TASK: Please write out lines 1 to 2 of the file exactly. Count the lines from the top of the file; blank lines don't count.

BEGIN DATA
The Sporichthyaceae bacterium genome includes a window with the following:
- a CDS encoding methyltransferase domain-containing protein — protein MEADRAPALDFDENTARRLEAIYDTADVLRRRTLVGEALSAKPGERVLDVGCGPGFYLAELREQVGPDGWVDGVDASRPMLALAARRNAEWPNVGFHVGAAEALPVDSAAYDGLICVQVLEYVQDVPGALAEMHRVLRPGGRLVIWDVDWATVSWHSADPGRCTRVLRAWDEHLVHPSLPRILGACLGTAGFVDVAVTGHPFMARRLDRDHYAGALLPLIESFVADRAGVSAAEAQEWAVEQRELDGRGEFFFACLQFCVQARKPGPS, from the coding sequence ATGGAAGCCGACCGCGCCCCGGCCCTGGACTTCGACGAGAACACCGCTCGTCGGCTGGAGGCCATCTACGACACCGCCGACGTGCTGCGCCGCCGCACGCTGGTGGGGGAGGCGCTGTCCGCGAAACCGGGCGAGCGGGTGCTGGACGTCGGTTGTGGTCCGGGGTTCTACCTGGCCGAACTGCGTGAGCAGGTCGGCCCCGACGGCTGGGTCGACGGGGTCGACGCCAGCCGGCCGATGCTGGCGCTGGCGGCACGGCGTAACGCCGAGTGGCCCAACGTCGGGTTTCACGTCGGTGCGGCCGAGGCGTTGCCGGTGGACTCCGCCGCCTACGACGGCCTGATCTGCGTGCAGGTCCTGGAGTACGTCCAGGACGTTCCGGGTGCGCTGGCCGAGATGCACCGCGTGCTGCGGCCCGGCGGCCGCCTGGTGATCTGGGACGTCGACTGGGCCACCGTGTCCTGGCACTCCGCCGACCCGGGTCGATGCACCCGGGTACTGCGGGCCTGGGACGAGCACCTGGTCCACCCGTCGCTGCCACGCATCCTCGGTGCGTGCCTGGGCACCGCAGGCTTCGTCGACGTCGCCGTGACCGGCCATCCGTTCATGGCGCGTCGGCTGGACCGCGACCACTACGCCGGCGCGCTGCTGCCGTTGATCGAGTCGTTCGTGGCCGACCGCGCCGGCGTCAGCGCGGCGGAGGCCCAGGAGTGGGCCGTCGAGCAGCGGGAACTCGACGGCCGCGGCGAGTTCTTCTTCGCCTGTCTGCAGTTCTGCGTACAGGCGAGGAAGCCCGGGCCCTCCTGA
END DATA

The Sporichthyaceae bacterium genome includes a window with the following:
- a CDS encoding methyltransferase domain-containing protein — protein MEADRAPALDFDENTARRLEAIYDTADVLRRRTLVGEALSAKPGERVLDVGCGPGFYLAELREQVGPDGWVDGVDASRPMLALAARRNAEWPNVGFHVGAAEALPVDSAAYDGLICVQVLEYVQDVPGALAEMHRVLRPGGRLVIWDVDWATVSWHSADPGRCTRVLRAWDEHLVHPSLPRILGACLGTAGFVDVAVTGHPFMARRLDRDHYAGALLPLIESFVADRAGVSAAEAQEWAVEQRELDGRGEFFFACLQFCVQARKPGPS, from the coding sequence ATGGAAGCCGACCGCGCCCCGGCCCTGGACTTCGACGAGAACACCGCTCGTCGGCTGGAGGCCATCTACGACACCGCCGACGTGCTGCGCCGCCGCACGCTGGTGGGGGAGGCGCTGTCCGCGAAACCGGGCGAGCGGGTGCTGGACGTCGGTTGTGGTCCGGGGTTCTACCTGGCCGAACTGCGTGAGCAGGTCGGCCCCGACGGCTGGGTCGACGGGGTCGACGCCAGCCGGCCGATGCTGGCGCTGGCGGCACGGCGTAACGCCGAGTGGCCCAACGTCGGGTTTCACGTCGGTGCGGCCGAGGCGTTGCCGGTGGACTCCGCCGCCTACGACGGCCTGATCTGCGTGCAGGTCCTGGAGTACGTCCAGGACGTTCCGGGTGCGCTGGCCGAGATGCACCGCGTGCTGCGGCCCGGCGGCCGCCTGGTGATCTGGGACGTCGACTGGGCCACCGTGTCCTGGCACTCCGCCGACCCGGGTCGATGCACCCGGGTACTGCGGGCCTGGGACGAGCACCTGGTCCACCCGTCGCTGCCACGCATCCTCGGTGCGTGCCTGGGCACCGCAGGCTTCGTCGACGTCGCCGTGACCGGCCATCCGTTCATGGCGCGTCGGCTGGACCGCGACCACTACGCCGGCGCGCTGCTGCCGTTGATCGAGTCGTTCGTGGCCGACCGCGCCGGCGTCAGCGCGGCGGAGGCCCAGGAGTGGGCCGTCGAGCAGCGGGAACTCGACGGCCGCGGCGAGTTCTTCTTCGCCTGTCTGCAGTTCTGCGTACAGGCGAGGAAGCCCGGGCCCTCCTGA